Praise for, 'A Human Being Died That Night' by Pumla Gobodo-Madikizela

Praise for ‘A Human Being Died That Night’
by Pumla Gobodo-Madikizela
Mariner Books, 2004, ISBN 0-618-44659-1
Some books are much more than pages and print.  Engulfing and disturbingly engaging, they slip into hidden crannies of one’s being, places forgotten, or ignored or more often simply overlooked in the ongoing business of living.  We find ourselves reviewing and revising our own lives in the light of what is presented and in that sense, even though the book may rest on a table for parts of the day, it could be described as un-put-down-able.  A Human Being Died That Night, written by Pumla Gobodo-Madikizela was such a journey for me.  Though the author is writing of her experiences, her insights and her struggles as a clinical psychologist working for South Africa’s  ‘Truth and Reconciliation Commission’, her penetrating and compassionate observations reverberate with relevance for many other countries and situations.

How can we heal communities that have been wounded by gross violence, prejudice and pathological ignorance?  Recognising that we share the same space of being, that we walk on the same earth and breathe the same air; that when we harm another, we harm and diminish ourselves, how can we learn to live well with each other when we share a history of mistrust and violence?  How do we find the courage to meaningfully forgive when we have been harmed, to nourish the core humanity of those who have hurt us, and to do this without condoning the harming?  When will we realise that healing society requires that we rely on our being able to see and appreciate the fragility and frailty and the need to love and be loved that is moving in each and every person.  How do we learn, as Czech writer and humanist, Vaclav Havel once wrote, to ‘live within the truth’?

Gobodo-Madikizela relates some of her personal experiences with preparing, and then bringing together, victims and perpetrators of apartheid era violence.  Much of the book focuses on her long series of interviews with Eugene de Kock who was jailed for life for his part as commanding officer of state sanctioned death squads under apartheid.  In the course of more than 40 hours of  interviews, she found herself responding to de Kock’s confusion, and remorse and gradually awakening conscience, and then having to struggle with her own emotional responses to his responses.  Her story is the eloquent testimony of a person of inspiring integrity and humanity.  It is a story of the deep healing that can come, even under the most unimaginably horrific circumstances.

In the midst of reading this book, I found myself reflecting on the seemingly benign society of present day New Zealand; about the unofficial and largely unconscious apartheid that so structures our lives that most people accept it as a normal state of affairs.  Humans carrying on, largely oblivious to the rest of living nature.  Rich people separate from poor people.   City people separate from country people.  The list hints at something systemic: government apart from people, private sector apart from public sector, and all of these separations being borderlands of conflict and confrontation stomping grounds of mistrust, suspicion and fear.  I found myself thinking of the deceptions and self serving views that allow us to poison our land and water in the name of healing and supporting nature.  I found myself thinking of the divisive ways we live on the earth, our economics, land stewardship and approaches to education, agriculture, science and religion, and our vast investment in industries of war and politics of power.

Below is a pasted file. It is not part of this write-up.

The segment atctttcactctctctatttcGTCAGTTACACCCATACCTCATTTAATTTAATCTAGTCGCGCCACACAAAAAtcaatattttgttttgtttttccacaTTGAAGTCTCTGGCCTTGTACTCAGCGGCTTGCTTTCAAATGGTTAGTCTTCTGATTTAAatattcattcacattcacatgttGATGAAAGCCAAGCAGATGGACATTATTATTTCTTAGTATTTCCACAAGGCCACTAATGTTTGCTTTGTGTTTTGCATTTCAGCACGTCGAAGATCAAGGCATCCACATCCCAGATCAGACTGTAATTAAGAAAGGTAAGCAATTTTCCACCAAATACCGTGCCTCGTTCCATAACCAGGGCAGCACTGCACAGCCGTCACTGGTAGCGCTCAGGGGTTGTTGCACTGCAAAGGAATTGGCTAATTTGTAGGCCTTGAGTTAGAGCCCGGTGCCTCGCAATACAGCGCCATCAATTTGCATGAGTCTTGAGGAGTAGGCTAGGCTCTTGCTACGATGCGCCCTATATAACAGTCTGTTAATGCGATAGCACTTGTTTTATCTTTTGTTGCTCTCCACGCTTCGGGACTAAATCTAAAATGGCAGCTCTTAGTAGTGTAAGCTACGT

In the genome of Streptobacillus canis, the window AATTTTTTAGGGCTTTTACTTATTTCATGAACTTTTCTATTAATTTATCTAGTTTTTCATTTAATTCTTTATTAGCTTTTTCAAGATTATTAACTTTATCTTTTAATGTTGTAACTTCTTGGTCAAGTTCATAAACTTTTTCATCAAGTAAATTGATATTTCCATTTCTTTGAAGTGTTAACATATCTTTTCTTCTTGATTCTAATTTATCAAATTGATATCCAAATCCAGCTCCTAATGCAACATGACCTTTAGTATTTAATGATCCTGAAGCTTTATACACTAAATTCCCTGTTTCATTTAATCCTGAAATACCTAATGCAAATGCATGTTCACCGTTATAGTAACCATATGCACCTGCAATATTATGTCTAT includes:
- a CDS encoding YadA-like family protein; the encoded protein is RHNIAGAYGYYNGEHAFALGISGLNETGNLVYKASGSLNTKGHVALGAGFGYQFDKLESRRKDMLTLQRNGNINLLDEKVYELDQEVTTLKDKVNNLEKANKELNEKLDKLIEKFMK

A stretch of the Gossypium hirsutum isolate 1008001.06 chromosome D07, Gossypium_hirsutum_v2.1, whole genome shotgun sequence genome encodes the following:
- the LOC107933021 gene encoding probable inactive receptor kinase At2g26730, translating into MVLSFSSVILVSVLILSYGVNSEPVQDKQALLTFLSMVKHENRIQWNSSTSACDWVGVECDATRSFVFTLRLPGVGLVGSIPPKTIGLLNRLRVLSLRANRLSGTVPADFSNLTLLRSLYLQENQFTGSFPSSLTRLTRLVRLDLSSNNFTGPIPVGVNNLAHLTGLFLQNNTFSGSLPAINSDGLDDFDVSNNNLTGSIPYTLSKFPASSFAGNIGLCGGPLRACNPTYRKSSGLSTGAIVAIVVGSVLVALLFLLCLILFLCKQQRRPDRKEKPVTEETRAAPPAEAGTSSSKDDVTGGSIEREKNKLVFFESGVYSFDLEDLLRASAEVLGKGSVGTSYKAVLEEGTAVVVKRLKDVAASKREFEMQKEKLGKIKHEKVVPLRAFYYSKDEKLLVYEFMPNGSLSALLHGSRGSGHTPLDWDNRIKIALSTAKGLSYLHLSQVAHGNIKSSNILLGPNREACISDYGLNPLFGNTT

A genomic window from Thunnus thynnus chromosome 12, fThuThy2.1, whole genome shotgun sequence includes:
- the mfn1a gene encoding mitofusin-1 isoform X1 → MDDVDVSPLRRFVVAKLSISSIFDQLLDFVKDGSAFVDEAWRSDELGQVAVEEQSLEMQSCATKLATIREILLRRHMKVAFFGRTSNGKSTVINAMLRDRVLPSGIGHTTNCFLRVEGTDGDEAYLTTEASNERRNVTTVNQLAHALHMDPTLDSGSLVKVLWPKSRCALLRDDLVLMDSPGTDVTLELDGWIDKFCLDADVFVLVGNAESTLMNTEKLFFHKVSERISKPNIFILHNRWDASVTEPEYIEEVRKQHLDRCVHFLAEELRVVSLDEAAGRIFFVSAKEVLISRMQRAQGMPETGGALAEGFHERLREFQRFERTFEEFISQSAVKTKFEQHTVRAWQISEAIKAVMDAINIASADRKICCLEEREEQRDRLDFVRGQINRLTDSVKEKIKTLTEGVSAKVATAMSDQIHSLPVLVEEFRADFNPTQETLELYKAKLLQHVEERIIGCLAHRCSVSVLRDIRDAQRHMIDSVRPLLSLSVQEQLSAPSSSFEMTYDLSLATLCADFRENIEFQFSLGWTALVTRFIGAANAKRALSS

We need truth and reconciliation commissions all over the world, beginning with our families, our local communities and sanghas.  We have fractured the wholeness of life.  We humans have grown used to a normality of contention and confrontation, a normality that is so separated from the truth of interbeing that this unconscious practice of apartheid has become an ideology that we have come to accept and expect and see as inevitable.  We are all committed to the ideology.  We idealize fighting for good, even when it creates what we euphemistically call collateral damage.  The jails are overflowing.  The rivers and lakes are dying.  Species are denied a place to live by humans who don’t even realize such creatures exist.  Our economy based on extraction and unlimited growth is an impossible fantasy.  The gap between the rich and the poor increases everyday.  Our pharmaceutical industries are helping to poison the world.  Everyone wishes to do the right thing.  One group’s freedom fighter is another group’s terrorist.

A Human Being Died That Night is a heartfelt appeal to our deep intuition of living truth.  Please read it and allow it to inspire or prod or jolt or encourage you into wholesome action.  The people of South Africa, along with many throughout the rest of the world, thought that South Africa was destined for a racial blood bath.  With courage and inspiration, they managed to move, in what at the time was almost an unimaginable direction.  Throughout the world today, the problems of population and ecology and how we humans are living is bringing the whole planet to a similarly volatile place.  In understanding the need for a Truth and Reconciliation process and then having the wisdom, the courage and the determination to carry it through all its ups and downs, a large number of very ordinary yet extraordinary people, graced with the inspiration and inspiring examples of a few like Nelson Mandela, Desmond Tutu and Pumla Gobodo-Madikizela have shown us what true human beings are capable of.  Their courage and vision is now rippling round the world.
© Tarchin Hearn, July 6, 2011